On Wednesday, the City of Calgary announced the creation of a new Downtown Office Demolition Incentive Program to assist property owners with the removal of office buildings that are deemed to be at the end of their lifespan and unsuitable for conversion.

The Demolition Program will provide financial incentives in the form of a $15 per sq. ft grant, based on the existing gross office floor area set to be demolished, with an additional $5 per sq. ft potentially available for projects that require asbestos abatement or hazardous material removal.

The total grant will not exceed 50% of the total demolition costs, and the maximum grant is $3M per property, unless Council approves a greater amount for a project.

As is the case with the new Downtown Post-Secondary Institution Incentive Program that the City of Calgary also announced on Wednesday, the Downtown Strategy Team will conduct an initial evaluation of applications before forwarding a recommendation to the Incentives Approval Committee. If the application is seeking a grant over $3M, it will instead go to Council for a decision.

The Demolition Program will focus on the same area as the Post-Secondary Institution Program: the downtown core bound by 9th Street SW, 3rd Street SE, and 2nd Avenue SW, north of the CPR Main Line. Buildings outside that downtown core but within the Greater Downtown Plan Area will still be eligible and considered, but the downtown core area will be given priority.

Downtown Calgary Office To Post-Secondary Institution Conversion Incentive ProgramThe Downtown Office Demolition Incentive Program focus area. (City of Calgary)

The Demolition Program provides contributions towards demolition costs, but the City says the overall goal of the program is to "increase overall economic activity, vibrancy, and safety in the Greater Downtown Plan Area," according to the Program's Terms of Reference. The City hopes to achieve this by:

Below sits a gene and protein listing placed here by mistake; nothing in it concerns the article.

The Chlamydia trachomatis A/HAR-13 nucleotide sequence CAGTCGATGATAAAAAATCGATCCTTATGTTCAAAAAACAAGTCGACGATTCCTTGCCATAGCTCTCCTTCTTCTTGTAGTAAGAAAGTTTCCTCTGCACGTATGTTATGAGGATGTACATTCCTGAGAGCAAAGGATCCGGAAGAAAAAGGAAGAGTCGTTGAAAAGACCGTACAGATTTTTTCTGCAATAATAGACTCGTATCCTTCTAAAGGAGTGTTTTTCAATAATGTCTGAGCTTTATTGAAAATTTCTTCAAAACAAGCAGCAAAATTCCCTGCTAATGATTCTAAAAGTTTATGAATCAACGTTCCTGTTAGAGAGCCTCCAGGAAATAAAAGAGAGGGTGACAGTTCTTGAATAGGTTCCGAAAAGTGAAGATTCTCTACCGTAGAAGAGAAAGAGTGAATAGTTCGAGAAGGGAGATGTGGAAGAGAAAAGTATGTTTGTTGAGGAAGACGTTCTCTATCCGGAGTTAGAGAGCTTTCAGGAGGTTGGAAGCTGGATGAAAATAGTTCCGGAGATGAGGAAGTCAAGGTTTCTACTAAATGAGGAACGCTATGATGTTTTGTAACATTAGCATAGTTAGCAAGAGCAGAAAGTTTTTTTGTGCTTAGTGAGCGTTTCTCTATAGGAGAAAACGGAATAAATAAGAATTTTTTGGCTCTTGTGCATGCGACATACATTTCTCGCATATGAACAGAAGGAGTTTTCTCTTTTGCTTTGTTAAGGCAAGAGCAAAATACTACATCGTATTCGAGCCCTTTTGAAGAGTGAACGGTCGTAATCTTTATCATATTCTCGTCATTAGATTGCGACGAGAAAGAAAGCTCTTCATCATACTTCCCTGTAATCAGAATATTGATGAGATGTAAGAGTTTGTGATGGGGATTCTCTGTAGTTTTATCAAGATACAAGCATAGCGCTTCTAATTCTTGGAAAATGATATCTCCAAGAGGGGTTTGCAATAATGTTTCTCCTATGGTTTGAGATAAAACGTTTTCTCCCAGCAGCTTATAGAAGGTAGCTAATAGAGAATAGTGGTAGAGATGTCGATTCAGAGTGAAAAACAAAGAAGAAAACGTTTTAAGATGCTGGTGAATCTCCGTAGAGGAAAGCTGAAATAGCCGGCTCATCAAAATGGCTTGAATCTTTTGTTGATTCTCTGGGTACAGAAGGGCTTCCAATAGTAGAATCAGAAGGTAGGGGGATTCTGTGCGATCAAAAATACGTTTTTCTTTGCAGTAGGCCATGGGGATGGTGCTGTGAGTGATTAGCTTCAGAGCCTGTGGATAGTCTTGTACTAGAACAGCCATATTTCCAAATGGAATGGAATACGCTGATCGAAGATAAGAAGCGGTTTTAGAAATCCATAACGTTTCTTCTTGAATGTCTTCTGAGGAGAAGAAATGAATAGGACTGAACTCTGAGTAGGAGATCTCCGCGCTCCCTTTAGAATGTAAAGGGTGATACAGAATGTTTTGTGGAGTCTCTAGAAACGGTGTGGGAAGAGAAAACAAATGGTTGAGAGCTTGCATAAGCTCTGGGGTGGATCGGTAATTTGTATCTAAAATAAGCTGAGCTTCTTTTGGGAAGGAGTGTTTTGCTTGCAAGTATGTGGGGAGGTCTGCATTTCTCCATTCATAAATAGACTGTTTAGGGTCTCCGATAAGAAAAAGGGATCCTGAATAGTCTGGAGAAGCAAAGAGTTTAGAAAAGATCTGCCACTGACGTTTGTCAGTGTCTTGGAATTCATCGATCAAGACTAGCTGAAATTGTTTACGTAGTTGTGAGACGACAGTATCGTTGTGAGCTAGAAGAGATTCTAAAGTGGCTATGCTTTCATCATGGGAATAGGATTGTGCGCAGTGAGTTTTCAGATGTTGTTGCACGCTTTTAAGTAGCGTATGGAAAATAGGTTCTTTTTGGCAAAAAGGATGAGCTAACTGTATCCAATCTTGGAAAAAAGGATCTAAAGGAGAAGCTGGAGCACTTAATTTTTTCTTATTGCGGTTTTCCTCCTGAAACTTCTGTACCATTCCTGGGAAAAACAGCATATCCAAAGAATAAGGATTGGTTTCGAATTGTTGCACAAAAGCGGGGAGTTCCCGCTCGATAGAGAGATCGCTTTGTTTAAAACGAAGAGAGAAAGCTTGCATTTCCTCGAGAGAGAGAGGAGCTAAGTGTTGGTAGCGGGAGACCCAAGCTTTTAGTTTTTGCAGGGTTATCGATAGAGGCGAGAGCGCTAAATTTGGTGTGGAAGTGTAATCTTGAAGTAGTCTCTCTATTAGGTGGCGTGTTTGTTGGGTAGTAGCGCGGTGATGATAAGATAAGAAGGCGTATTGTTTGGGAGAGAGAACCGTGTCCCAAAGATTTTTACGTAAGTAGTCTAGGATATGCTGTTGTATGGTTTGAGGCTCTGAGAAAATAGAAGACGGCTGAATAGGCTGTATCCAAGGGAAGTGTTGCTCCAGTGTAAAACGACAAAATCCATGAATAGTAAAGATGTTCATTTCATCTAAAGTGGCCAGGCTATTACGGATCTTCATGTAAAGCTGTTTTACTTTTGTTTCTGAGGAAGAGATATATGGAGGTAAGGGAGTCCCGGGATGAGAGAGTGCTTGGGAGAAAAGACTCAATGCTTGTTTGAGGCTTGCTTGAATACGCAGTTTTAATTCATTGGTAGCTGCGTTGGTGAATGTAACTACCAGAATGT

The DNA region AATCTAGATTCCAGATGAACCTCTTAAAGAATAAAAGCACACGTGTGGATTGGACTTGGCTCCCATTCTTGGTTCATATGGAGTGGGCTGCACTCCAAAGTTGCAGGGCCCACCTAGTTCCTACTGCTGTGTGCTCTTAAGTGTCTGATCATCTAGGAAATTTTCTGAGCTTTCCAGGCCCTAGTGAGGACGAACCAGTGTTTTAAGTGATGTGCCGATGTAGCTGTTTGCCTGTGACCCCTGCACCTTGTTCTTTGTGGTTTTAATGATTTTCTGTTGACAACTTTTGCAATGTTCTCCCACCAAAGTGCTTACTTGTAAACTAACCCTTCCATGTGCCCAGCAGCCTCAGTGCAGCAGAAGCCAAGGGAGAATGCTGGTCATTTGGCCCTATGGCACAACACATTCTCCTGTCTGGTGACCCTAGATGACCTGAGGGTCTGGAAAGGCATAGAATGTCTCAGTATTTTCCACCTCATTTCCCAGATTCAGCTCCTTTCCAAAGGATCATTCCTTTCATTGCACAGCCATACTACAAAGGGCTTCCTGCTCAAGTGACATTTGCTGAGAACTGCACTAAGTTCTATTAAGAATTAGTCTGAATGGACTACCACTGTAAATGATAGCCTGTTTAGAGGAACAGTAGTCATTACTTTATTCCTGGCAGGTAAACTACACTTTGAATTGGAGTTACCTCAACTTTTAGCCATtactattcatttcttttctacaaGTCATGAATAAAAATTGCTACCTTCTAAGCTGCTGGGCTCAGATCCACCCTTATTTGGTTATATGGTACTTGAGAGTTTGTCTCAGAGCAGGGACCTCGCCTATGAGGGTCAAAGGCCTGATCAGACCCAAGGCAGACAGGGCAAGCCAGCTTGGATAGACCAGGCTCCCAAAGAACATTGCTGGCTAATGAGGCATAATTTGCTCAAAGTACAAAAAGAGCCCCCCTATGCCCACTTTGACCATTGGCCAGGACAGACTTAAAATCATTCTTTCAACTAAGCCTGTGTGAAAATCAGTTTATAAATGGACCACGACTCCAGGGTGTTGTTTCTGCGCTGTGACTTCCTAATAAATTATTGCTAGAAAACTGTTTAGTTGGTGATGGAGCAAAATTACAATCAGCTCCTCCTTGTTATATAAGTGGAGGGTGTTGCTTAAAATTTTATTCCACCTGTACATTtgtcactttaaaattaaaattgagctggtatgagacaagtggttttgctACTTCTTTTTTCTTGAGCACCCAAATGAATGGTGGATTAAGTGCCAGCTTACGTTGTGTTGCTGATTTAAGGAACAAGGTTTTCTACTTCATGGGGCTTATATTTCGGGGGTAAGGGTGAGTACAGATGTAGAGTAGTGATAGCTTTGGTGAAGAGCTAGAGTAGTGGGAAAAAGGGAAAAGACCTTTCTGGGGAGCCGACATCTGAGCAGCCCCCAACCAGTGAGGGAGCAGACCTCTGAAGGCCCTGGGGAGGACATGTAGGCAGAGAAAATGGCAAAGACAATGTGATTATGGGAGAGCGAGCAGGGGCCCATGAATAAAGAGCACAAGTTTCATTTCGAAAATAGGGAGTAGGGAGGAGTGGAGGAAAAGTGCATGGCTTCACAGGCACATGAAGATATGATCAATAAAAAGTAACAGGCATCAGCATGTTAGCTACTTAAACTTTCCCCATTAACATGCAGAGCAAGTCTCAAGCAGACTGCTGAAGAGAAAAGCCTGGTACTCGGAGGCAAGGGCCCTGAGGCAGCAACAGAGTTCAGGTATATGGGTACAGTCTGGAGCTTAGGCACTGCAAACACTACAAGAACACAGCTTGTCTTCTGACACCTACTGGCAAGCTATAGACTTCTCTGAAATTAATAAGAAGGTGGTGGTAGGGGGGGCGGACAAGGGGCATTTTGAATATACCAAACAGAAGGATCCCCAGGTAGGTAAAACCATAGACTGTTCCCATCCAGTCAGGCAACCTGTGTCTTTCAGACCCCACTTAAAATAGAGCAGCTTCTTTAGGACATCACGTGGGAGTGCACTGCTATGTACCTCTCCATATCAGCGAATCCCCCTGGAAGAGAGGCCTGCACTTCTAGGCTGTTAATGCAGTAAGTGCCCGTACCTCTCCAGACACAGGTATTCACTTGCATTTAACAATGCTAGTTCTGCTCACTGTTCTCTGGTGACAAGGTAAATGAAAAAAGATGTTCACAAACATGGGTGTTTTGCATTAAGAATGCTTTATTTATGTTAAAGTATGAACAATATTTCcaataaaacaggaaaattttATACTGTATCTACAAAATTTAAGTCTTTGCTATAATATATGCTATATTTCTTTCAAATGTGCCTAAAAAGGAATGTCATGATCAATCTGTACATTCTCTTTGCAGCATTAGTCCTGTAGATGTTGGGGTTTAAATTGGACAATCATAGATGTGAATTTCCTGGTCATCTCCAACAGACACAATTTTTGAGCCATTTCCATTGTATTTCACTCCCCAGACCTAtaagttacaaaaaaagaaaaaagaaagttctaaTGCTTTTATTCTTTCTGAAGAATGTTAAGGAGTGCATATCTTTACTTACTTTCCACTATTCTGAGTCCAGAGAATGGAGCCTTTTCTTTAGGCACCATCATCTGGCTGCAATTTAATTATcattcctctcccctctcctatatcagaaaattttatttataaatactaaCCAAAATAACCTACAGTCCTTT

• Removing office space from the Greater Downtown Plan Area -- with a priority area of the Downtown Core;
  • Establishing new public amenity spaces to support the growing downtown resident population and enhance vibrancy;
  • Supporting redevelopment of under-utilized properties and increasing the mix of uses; and
  • Reducing the downtown office vacancy rate and supporting property values and the non-residential property tax assessment base.

The City hopes the Demolition Program will expedite the removal of 200,000 sq. ft of vacant office space in Downtown Calgary, without requiring a new budget since the funds will be redirected from the City's existing Plus 15 Fund Offset Incentive Budget.

The new Downtown Office Demolition Incentive Program, as well as the Post-Secondary Institution Incentive Program, are offshoots of the City's Downtown Development Incentive Program, which was created to encourage the conversions -- or "adaptive reuse" of vacant office space into housing.

READ: Adapt or Die: Why Converting Offices Into Homes Hasn’t Taken Off in Canada

Calgary accumulated over 4M sq. ft of office space between 2013 and 2018, according to a November 2022 economic report, which was then followed by a steep demand reduction of over 6M sq. ft, stranding the City -- and particularly the downtown area -- with numerous vacant office buildings.

A Planning and Development Report presented to council on Tuesday noted that the City's goal is to remove 6M sq. ft of office space from Downtown Calgary by 2031. To date, the City says that 14 office-to-residential conversions are under consideration as part of the program, and that if all 14 are approved, they will remove over 2M sq. ft of vacant office space and create over 2,000 units of housing.

On Tuesday, Council also approved improvements to the existing Downtown Development Incentive Program, raising the Incentives Approval Commitee's approval threshold from $10M to $15M to allow for speedier approvals and larger conversion projects. Only applications seeking over $15M now, rather than $10M, will need to be approved by Council.

"Creating new public amenity space through demolition of empty buildings supports the initial intent of the program," said Natalie Marchut, Manager of Development and Strategy for the Downtown Strategy Team, "making downtown more livable, vibrant, and more attractive for both residents and visitors."